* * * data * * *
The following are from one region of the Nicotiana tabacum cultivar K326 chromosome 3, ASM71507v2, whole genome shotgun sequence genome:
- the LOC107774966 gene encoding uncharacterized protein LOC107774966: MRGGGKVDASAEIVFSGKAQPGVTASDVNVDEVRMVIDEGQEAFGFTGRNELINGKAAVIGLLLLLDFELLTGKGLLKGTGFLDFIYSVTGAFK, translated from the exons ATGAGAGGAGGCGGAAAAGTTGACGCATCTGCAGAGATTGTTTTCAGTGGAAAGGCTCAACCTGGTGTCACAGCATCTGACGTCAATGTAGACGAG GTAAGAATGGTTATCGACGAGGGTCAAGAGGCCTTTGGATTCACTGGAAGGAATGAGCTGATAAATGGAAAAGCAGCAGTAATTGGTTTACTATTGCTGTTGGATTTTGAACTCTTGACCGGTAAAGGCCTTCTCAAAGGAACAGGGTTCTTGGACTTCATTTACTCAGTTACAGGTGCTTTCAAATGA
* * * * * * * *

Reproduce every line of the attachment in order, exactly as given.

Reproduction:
The following are from one region of the Nicotiana tabacum cultivar K326 chromosome 3, ASM71507v2, whole genome shotgun sequence genome:
- the LOC107774966 gene encoding uncharacterized protein LOC107774966: MRGGGKVDASAEIVFSGKAQPGVTASDVNVDEVRMVIDEGQEAFGFTGRNELINGKAAVIGLLLLLDFELLTGKGLLKGTGFLDFIYSVTGAFK, translated from the exons ATGAGAGGAGGCGGAAAAGTTGACGCATCTGCAGAGATTGTTTTCAGTGGAAAGGCTCAACCTGGTGTCACAGCATCTGACGTCAATGTAGACGAG GTAAGAATGGTTATCGACGAGGGTCAAGAGGCCTTTGGATTCACTGGAAGGAATGAGCTGATAAATGGAAAAGCAGCAGTAATTGGTTTACTATTGCTGTTGGATTTTGAACTCTTGACCGGTAAAGGCCTTCTCAAAGGAACAGGGTTCTTGGACTTCATTTACTCAGTTACAGGTGCTTTCAAATGA